New Jersey school district considers not serving lunch to students who owe more than $20

National

CHERRY HILL, N.J. (WFLA/NBC) – A plan to deny food to students with lunch debt is sparking controversy in New Jersey.

NBC News reports the Cherry Hill School District’s Board of Education has faced pushback since an Aug. 13 meeting when Assistant Superintendent Lynn Shugars proposed giving tuna sandwiches to students who had a more than $10 in lunch debt. Students who owe more than $20 would be denied lunch altogether.

Shugars said the district chose a tuna sandwich for children with more than $10 in debt “because we know that our little ones would probably very happily eat peanut butter and jelly sandwiches until the end of time,”

Many including teachers are not happy with this idea.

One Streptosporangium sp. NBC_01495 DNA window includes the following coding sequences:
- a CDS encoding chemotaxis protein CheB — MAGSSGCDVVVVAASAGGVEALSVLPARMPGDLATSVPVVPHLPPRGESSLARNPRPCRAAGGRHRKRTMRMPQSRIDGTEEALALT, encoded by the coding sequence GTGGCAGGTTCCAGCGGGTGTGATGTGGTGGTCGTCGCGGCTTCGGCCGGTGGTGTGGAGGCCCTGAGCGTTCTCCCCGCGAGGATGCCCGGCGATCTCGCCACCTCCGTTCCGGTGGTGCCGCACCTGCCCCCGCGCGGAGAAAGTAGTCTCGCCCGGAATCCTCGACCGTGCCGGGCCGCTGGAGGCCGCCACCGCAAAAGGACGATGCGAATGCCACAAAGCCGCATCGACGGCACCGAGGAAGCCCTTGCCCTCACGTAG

“Being a teacher for 7 years I would give students lunch money if they needed because I wanted to make sure they were fed.”  said teacher Kristen Tempera. “They get irritable, and they’ll constantly, you know, they’ll say it, ‘I’m hungry, my stomach hurts,’ they’ll want to go get a drink of water, they’ll want to go to bathroom.”

District leaders, citing a New Jersey state law which requires written notification to families before denying students food.

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